1 SEPTEMBER 1984, Page 11

Teaching them to beg

Edward Theberton Dar es Salaam Among the various African leaders whom western intellectuals affect to admire from afar, Julius Nyerere occupies a special place. He is thought by them to embody the simple and instinctive wisdom of ordinary Africans, who may be tech- 11°Iogically unsophisticated, but have somehow managed to penetrate to the core of life's meaning in a manner not vouch- safed to the jaded civilisations of Islington and Nw3.

The picture from within Tanzania looks a little different, to say the least. Mwalimu (which means `Teacher' in Swahili, Nye- rere's honorific title) has, in the name of socialism and self-sufficiency, reduced his fertile country to beggary and the brink of Starvation'. He has done damage to the economy that only an incompetent and dogmatic ideologue could have begun to envisage. Teacher's class, the 20 million or so unfortunate inhabitants of Tanzania, are glowing restive after 23 years of uninter- rupted tuition. , Teachers's initial brilliant discovery was trim Africans were not motivated like other file° by the hope of personal gain, but ?hirst ed instead for the welfare of everyone 1,11 general, with no thought of self. There-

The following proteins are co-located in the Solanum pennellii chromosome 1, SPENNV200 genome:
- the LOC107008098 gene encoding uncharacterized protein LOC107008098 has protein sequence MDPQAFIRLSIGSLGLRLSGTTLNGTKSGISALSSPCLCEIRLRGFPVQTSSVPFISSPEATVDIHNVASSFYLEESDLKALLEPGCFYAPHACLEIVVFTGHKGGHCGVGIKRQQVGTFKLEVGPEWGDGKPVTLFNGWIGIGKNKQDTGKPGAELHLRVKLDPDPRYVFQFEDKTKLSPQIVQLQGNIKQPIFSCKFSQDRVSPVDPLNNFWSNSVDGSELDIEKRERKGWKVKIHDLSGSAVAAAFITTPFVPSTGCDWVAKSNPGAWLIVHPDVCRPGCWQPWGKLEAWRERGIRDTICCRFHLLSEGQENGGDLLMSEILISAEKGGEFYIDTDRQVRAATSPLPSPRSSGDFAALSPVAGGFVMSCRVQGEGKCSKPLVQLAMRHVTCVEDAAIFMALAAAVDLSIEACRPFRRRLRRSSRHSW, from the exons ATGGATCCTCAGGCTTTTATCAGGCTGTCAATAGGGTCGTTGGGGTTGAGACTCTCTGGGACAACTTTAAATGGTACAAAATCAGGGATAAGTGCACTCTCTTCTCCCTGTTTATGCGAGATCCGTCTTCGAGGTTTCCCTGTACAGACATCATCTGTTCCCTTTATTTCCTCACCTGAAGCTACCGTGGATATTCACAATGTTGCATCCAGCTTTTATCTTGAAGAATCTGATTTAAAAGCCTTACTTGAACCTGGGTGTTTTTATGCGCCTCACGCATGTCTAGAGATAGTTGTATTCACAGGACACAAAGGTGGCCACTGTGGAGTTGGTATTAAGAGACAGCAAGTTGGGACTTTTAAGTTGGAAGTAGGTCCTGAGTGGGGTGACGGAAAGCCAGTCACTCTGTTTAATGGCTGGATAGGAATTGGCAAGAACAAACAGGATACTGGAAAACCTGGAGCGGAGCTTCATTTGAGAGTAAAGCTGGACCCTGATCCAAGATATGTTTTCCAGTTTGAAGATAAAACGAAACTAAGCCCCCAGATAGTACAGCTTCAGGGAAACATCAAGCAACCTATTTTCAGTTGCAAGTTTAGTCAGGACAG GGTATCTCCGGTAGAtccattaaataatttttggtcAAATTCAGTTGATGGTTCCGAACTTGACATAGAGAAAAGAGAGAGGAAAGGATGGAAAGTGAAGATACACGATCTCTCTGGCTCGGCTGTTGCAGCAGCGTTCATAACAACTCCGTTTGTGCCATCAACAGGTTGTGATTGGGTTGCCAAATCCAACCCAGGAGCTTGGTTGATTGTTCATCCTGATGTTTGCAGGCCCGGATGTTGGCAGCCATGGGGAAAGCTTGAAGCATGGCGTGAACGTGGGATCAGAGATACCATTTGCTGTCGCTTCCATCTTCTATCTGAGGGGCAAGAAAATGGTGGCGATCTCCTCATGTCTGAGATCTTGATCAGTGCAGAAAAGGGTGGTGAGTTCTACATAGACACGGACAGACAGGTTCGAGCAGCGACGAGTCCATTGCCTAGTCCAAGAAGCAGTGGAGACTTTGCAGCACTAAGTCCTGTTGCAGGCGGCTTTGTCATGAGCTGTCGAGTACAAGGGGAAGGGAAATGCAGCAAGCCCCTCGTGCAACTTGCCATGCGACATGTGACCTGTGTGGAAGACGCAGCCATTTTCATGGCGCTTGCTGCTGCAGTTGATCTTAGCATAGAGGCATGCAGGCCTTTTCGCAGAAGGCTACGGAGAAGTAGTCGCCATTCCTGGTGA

re, he concluded, if they were herded together in collectivised villages, they would strive might and main to produce 14Miore for the general good, regardless of

hather they received any return for their efforts.

_ Unfortunately, things have not quite worked out to plan. But it has not yet °thccurred to Teacher's capacious intellect at his premises might be wrong. He frefers to seek enemies to blame. Needless saY, he finds them everywhere. A 4,rtoon in a recent edition of the Daily „ews, Teacher's broadsheet, depicted the ci out h of Tanzania in battle fatigues, -r°,%vning flies with an insecticide spray. the flies were labelled with the names of j, ills that beset Tanzania, such as neo- ,ntiteoialism, imperialism, racketeering and rri ng (a technical term to describe the ;Per cent of Dar es Salaam's population ,p "itout regular employment). flies anzanian Youth's easy victory over the iro . °f imperialism etc was peculiarly pyrilise, for, in this country which grows